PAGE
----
Why do people use Facebook? What does it offer, besides an enormous user base, that makes it such an attractive internet destination? At it’s core, it’s just a tool for sharing short posts. Twitter and Tumblr also accomplish the same thing, for the most part.
Blogs can do everything Facebook or Twitter can do, though they lack the centralization. You have to manually go out and visit them to see what’s new, or use RSS, which isn’t exactly intuitive to less technical users. Blogs are, in their barest form, a reverse-chronological listing of postings. Those posts can be of any length, and contain any type of information. Plain text, images, audio, video, etc.. Some platforms, like WordPress and Tumblr, even offer features to differentiate between types of posts. Photo galleries? You can even do that if you set it up right. Profiles? That’s what About pages are for.
The only thing that’s missing is a standardized federation API that broadcasts information about a blog, linking them together so you can have user-friendly news feeds like Facebook or Twitter. The API would include basic profile information, such as your name and the URL of your chosen avatar, the URL of the blog, and anything else that a social networking would need to query.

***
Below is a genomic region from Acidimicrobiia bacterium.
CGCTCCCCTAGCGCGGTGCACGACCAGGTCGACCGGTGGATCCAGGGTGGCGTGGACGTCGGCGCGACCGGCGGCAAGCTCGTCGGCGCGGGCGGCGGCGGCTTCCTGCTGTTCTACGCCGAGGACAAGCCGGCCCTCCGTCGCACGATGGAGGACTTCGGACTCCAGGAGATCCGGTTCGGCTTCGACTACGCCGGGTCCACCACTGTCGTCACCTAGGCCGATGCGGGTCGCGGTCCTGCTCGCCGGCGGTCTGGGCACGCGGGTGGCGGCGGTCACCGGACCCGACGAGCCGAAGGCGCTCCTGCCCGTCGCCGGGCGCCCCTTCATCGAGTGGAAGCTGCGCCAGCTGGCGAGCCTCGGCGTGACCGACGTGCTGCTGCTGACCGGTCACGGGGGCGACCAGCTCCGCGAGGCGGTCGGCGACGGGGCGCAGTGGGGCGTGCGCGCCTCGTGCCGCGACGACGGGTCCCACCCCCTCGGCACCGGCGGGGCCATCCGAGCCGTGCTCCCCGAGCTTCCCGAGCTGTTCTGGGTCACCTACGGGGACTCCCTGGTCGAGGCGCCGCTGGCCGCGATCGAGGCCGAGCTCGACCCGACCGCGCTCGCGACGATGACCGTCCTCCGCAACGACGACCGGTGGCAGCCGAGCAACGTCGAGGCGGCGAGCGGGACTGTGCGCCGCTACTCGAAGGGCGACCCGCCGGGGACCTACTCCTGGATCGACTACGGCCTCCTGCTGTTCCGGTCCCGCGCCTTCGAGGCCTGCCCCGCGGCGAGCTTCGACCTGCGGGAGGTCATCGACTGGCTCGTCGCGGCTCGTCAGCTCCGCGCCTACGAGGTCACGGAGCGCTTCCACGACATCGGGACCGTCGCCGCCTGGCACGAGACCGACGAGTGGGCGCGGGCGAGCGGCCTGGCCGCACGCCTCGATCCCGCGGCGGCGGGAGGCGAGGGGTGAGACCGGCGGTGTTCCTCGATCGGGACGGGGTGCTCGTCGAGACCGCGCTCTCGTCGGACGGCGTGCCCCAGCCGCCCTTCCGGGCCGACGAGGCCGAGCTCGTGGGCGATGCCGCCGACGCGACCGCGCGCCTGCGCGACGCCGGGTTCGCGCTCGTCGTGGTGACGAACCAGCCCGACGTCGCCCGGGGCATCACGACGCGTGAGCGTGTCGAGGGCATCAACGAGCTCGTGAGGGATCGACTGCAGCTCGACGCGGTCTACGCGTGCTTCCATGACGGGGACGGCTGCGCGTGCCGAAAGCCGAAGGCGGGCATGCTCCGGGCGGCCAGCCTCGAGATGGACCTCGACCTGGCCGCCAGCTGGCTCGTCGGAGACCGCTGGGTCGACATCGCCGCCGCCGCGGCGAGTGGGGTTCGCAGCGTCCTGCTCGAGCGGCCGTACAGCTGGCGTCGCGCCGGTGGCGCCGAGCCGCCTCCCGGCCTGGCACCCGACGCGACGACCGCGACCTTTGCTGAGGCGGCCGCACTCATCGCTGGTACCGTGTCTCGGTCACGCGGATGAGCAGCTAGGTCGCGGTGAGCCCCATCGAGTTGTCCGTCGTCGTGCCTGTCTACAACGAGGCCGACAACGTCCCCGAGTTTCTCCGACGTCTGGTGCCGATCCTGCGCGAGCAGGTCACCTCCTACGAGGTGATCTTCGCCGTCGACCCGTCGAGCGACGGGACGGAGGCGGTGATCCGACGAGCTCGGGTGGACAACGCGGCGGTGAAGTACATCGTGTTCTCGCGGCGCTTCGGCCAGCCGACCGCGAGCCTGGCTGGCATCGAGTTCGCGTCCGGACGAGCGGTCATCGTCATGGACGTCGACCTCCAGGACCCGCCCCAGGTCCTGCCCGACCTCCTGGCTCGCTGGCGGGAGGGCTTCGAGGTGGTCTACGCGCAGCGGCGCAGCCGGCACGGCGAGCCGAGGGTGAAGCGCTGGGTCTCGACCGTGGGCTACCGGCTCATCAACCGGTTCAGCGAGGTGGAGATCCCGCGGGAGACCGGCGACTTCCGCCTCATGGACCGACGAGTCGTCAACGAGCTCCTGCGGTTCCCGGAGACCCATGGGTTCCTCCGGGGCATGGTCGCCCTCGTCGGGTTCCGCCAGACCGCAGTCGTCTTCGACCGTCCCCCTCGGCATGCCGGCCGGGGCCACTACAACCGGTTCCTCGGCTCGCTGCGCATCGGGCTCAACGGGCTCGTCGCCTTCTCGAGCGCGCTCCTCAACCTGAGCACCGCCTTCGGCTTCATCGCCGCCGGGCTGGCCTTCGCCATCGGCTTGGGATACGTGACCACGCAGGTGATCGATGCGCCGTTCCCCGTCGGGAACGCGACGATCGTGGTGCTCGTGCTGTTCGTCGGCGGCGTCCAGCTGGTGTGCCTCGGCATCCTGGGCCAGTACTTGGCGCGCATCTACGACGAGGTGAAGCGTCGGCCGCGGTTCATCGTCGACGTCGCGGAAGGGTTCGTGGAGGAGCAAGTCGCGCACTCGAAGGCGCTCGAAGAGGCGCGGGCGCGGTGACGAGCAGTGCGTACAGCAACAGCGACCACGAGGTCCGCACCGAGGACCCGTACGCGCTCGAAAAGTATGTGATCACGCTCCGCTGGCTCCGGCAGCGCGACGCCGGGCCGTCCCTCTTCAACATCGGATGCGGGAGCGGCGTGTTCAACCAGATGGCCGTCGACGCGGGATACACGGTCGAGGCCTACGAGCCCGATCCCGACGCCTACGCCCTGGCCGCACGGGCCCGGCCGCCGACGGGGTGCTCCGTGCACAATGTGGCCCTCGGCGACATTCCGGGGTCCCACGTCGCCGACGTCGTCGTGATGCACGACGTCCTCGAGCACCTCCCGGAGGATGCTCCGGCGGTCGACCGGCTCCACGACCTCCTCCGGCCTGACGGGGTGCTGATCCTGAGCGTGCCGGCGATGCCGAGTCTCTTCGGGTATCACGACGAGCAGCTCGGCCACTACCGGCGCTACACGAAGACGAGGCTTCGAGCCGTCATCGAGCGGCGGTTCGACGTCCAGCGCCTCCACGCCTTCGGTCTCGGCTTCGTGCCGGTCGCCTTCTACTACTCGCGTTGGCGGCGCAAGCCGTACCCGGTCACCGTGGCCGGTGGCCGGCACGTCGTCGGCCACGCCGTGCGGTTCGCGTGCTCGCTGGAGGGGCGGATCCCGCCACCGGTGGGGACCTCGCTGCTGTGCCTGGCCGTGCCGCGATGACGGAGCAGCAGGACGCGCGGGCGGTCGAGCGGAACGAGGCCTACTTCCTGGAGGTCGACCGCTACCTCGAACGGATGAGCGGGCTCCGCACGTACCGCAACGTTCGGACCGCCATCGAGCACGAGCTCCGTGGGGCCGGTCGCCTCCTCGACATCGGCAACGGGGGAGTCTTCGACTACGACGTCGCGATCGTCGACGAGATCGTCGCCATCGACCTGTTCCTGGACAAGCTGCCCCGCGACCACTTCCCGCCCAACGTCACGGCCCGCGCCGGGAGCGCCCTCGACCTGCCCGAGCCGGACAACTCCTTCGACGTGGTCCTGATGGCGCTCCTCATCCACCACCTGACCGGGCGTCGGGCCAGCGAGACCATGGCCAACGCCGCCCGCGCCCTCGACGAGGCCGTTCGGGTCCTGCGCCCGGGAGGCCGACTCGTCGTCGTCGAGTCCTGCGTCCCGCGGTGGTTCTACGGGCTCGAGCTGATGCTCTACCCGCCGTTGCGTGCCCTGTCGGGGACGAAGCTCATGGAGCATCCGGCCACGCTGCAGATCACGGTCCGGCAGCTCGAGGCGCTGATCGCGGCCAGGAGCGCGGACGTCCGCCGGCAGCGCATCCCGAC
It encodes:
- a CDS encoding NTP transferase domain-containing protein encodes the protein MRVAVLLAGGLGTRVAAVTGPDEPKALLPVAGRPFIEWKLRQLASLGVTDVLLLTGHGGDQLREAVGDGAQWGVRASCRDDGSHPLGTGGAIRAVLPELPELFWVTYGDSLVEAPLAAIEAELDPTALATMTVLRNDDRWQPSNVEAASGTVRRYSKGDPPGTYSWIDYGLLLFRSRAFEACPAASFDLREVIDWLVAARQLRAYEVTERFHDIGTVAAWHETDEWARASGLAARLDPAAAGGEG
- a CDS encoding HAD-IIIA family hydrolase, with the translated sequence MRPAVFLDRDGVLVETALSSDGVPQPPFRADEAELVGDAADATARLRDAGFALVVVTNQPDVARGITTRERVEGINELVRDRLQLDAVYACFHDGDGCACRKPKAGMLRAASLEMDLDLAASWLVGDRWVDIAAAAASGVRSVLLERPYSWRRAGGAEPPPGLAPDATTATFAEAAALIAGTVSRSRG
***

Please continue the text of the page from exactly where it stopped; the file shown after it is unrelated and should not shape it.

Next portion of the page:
Using that information, a user could skim through their friends’ latest updates from a convenient dashboard. It would pull in information from the federation API and aggregate public posts.
WordPress.com is already doing something along these lines, only it’s internal to their hosted service. You can “follow” a WordPress.com blog, and its posts end up in a news feed of sorts. Imagine if it became a part of the open source WordPress project as well, and any WordPress blog could be followed in the same way. And if it was later opened up and inter-operated with other platforms as well. You could even follow non-personal sites such as Smashing Magazine, much like you would a “fan page” on Facebook.
Just add remote replies, so you can comment on a post without traipsing over to the other user’s site, and you’ve got a social network. You could even have mobile apps. WordPress and Blogger have had XML-RPC APIs for a long time, and the WordPress team even made an iPhone app for on-the-go posting an comment moderation. Add the aggregation into the mix, and you basically have Twitter or Tumblr, but more open.
Given the extensibility of the more popular blogging platforms, WordPress especially, it wouldn’t be out of the question to handle it as a downloadable plugin. The idea would probably gain more traction if the Automattic team was on board, though, and integrated it with WordPress.com.
Forget Google Plus or Diaspora, the future is going to be even more open.